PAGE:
Money & Banking

Firestar Diamond’s $3.8-m stash may elude PNB

Radhika Merwin BL Research Bureau | Updated on January 11, 2019 Published on April 11, 2018

The intricate maze of Nirav Modi companies could make recovery difficult for Indian lenders

The multi-layered structure of Nirav Modi’s companies – Firestar Diamond Inc, A Jaffe Inc and Fantasy Inc – that have filed for bankruptcy in the US, makes it difficult for lenders in India to proceed against their assets, even if they are held for companies based in India.

Information obtained by various court filings in the US with respect to the case reveal that Firestar Diamond Inc holds inventory worth $4.8 million, as ‘property for another’, of which, $3.8 million-worth of polished diamonds belong to Firestar International Pvt Ltd based in India.

Nirav Modi is the majority shareholder of Firestar International, the ultimate parent of Firestar Diamond Inc.

The structure goes like this. Firestar Diamond Inc is wholly-owned by Firestar Group Inc, which is wholly-owned by Synergies Corporation. This, in turn, is wholly-owned by Firestar Holdings Limited, which is wholly-owned by Firestar International Limited, based in India.

Thanks to the confounding maze of companies, proceedings in India will not be able to touch the assets of Firestar International. The bankruptcy filing by Firestar Diamond has imposed a stay on collections and other actions against it or its property.

Minimal claims

According to the bankruptcy filing by Firestar Diamond in February, the company had listed out the assets and liabilities in the range of $50 million to $100 million.

It had been evident from the initial filing that the move by Firestar Diamond was not triggered by any legitimate business failure, and there was no financial distress.

According to the latest information on the case, there have been only two claims registered against Firestar Diamond so far. One is American Express National Bank, for an amount of $25,288, with respect to a credit card account.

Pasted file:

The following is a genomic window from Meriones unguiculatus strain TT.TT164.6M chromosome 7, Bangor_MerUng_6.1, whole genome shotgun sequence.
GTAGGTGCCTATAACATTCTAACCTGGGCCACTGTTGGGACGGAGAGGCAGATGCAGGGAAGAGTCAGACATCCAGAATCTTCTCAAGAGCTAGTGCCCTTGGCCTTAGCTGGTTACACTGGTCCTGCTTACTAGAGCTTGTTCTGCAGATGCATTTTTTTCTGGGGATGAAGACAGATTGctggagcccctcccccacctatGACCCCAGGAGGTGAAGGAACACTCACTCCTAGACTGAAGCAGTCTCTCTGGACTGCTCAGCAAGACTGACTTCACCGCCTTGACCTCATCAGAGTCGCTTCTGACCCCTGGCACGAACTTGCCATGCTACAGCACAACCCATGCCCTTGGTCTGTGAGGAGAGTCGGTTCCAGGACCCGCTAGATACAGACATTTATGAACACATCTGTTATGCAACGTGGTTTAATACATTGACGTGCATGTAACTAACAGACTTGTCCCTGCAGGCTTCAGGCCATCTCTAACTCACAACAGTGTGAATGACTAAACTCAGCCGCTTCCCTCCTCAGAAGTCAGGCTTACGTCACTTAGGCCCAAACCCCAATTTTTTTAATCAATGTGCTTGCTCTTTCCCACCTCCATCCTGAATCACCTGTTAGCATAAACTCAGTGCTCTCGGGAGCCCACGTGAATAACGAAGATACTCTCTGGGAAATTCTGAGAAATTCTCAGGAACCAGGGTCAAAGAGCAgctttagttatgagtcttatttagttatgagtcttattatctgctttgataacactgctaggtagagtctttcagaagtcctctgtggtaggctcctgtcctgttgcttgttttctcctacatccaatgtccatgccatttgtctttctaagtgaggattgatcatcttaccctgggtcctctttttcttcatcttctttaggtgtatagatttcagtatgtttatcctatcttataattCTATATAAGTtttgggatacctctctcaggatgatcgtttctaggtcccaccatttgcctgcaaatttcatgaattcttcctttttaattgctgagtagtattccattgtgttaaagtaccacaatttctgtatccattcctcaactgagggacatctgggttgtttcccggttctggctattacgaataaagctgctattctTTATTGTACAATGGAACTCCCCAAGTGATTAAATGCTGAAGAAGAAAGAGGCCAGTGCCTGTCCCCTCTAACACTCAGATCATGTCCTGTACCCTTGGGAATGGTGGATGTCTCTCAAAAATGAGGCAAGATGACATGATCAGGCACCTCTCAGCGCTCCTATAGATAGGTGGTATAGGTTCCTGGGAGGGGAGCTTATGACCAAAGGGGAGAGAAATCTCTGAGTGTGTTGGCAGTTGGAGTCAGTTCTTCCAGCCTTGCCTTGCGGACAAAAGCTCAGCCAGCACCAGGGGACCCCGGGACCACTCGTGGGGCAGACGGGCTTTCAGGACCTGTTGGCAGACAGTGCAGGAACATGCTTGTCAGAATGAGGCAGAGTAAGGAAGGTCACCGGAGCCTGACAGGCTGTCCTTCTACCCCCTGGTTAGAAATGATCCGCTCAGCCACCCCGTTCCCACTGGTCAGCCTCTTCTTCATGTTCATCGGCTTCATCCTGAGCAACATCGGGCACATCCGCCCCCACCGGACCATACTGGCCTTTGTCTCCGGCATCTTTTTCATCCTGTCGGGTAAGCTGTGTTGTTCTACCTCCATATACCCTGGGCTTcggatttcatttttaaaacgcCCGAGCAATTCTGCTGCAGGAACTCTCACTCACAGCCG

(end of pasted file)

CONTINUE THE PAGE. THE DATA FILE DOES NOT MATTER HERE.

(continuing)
The other is American Express Travel Related Services Company Inc, also in the nature of a credit card claim, to the tune of $19,983.

PNB, in its objection filed against approving the sale of all or substantially all of the debtors’ assets (Firestar Diamond), says that it “objects…., among other reasons, to the extent that any such assets may have been obtained by the debtors using monies fraudulently obtained from PNB”. The statement of financial affairs of Firestar Diamond reveals that the gross revenue of the company was around $63 million for FY18 (until filing date of March 27, 2018).

Under the ‘property held for another’ section, the court filing lists out the assets Firestar Diamond holds on behalf of other entities. Vinod Kothari, a financial and legal consultant and insolvency professional explains that ‘property held for another’ is property, which is not owned by the company. For example, the inventory lying in stock of Firestar Diamond, presumably does not belong to them. In such a case, the assets are held by the company in bankruptcy in fiduciary capacity. These assets are not included as a part of the “liquidation estate”, the assets from which the creditors of the company will be paid.

In the case of Firestar Diamond, about 88 per cent of such inventory in value is held for Firestar International, the Indian entity, in the form of loose polished diamonds of over 5,000 carats valued at $3.8 million. The balance inventory in the form of jewellery is held for Nirav Modi Inc, a company registered in the US.

Legal experts indicate that the complex structure of the company makes it difficult for Indian lenders to proceed against the assets held on behalf of even the Indian entity – Firestar International.

While the value of assets in question may appear petite, in view of the massive $2-billion fraud at PNB, it brings to light the ingenious ways in which companies move cash or other assets to other jurisdictions, making recovery proceedings a difficult task.

While India’s Insolvency and Bankruptcy Code has enabling provisions, they sadly do not provide a comprehensive framework for cross-border insolvency matters.

Published on April 11, 2018
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